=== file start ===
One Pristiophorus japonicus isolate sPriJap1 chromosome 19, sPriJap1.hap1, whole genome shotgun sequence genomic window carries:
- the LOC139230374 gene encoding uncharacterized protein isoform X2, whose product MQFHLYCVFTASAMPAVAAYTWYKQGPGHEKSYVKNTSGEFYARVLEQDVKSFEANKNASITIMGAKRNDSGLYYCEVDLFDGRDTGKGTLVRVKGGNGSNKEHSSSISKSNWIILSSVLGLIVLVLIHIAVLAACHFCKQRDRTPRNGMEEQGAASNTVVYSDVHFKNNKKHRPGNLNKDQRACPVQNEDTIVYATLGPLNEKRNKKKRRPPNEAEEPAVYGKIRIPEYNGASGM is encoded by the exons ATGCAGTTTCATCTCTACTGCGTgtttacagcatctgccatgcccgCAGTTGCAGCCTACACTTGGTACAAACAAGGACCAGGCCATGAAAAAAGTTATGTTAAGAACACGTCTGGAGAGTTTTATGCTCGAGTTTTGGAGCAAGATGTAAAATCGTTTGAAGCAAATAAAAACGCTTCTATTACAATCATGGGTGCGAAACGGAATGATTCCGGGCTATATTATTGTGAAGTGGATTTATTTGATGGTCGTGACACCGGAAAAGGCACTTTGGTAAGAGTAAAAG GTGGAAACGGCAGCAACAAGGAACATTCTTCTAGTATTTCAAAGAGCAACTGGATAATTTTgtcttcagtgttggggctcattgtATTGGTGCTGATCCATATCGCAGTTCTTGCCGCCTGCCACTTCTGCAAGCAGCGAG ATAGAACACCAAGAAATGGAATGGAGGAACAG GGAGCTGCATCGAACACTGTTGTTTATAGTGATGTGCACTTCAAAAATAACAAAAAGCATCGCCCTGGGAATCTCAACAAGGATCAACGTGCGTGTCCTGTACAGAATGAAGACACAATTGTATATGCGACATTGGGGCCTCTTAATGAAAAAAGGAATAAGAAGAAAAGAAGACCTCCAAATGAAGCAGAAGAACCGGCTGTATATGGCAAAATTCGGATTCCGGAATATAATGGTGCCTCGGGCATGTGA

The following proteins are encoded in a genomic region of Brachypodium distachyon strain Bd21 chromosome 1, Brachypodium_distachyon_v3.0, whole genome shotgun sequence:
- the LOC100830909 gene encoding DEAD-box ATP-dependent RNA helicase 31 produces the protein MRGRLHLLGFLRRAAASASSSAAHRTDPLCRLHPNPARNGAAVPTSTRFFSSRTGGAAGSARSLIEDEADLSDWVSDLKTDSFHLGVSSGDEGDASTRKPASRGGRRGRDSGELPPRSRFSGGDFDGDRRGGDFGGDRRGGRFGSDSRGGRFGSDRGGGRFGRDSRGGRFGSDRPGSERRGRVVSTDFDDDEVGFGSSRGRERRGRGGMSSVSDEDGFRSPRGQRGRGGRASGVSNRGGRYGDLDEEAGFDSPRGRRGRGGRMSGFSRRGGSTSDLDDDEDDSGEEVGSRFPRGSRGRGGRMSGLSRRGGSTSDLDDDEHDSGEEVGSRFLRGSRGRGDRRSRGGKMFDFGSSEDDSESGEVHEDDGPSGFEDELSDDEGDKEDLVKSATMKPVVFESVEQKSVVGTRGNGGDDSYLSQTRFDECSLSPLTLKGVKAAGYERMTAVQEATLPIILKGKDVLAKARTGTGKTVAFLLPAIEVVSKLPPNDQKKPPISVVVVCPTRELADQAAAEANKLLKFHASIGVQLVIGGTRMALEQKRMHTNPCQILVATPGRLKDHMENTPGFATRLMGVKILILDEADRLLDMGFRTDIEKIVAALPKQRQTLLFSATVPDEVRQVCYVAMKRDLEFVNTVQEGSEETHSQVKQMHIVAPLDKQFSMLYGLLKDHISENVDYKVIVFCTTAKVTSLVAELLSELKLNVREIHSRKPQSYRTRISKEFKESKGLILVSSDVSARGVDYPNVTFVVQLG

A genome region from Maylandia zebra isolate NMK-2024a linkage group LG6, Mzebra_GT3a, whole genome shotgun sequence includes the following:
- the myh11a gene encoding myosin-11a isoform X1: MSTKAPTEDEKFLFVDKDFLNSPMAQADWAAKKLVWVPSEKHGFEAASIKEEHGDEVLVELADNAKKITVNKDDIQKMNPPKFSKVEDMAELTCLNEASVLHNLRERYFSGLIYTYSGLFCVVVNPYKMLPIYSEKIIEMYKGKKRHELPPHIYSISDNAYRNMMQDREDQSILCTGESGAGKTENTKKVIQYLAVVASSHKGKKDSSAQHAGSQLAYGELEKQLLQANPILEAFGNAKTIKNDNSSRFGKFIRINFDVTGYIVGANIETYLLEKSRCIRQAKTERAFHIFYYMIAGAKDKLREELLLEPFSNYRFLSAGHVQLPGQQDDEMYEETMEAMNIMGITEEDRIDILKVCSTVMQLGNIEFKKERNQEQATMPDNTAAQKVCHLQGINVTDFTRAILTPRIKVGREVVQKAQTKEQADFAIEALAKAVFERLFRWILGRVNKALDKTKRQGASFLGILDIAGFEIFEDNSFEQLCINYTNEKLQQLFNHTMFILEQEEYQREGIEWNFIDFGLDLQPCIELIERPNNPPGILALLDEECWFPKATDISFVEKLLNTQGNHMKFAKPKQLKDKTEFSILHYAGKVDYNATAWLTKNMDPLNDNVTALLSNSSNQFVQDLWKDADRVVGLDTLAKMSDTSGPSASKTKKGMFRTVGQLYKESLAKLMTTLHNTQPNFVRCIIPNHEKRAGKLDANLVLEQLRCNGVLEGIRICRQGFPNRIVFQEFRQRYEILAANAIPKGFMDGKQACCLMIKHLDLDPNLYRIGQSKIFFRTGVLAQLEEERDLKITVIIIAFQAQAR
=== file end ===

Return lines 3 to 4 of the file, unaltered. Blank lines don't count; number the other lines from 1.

The following proteins are encoded in a genomic region of Brachypodium distachyon strain Bd21 chromosome 1, Brachypodium_distachyon_v3.0, whole genome shotgun sequence:
- the LOC100830909 gene encoding DEAD-box ATP-dependent RNA helicase 31 produces the protein MRGRLHLLGFLRRAAASASSSAAHRTDPLCRLHPNPARNGAAVPTSTRFFSSRTGGAAGSARSLIEDEADLSDWVSDLKTDSFHLGVSSGDEGDASTRKPASRGGRRGRDSGELPPRSRFSGGDFDGDRRGGDFGGDRRGGRFGSDSRGGRFGSDRGGGRFGRDSRGGRFGSDRPGSERRGRVVSTDFDDDEVGFGSSRGRERRGRGGMSSVSDEDGFRSPRGQRGRGGRASGVSNRGGRYGDLDEEAGFDSPRGRRGRGGRMSGFSRRGGSTSDLDDDEDDSGEEVGSRFPRGSRGRGGRMSGLSRRGGSTSDLDDDEHDSGEEVGSRFLRGSRGRGDRRSRGGKMFDFGSSEDDSESGEVHEDDGPSGFEDELSDDEGDKEDLVKSATMKPVVFESVEQKSVVGTRGNGGDDSYLSQTRFDECSLSPLTLKGVKAAGYERMTAVQEATLPIILKGKDVLAKARTGTGKTVAFLLPAIEVVSKLPPNDQKKPPISVVVVCPTRELADQAAAEANKLLKFHASIGVQLVIGGTRMALEQKRMHTNPCQILVATPGRLKDHMENTPGFATRLMGVKILILDEADRLLDMGFRTDIEKIVAALPKQRQTLLFSATVPDEVRQVCYVAMKRDLEFVNTVQEGSEETHSQVKQMHIVAPLDKQFSMLYGLLKDHISENVDYKVIVFCTTAKVTSLVAELLSELKLNVREIHSRKPQSYRTRISKEFKESKGLILVSSDVSARGVDYPNVTFVVQLG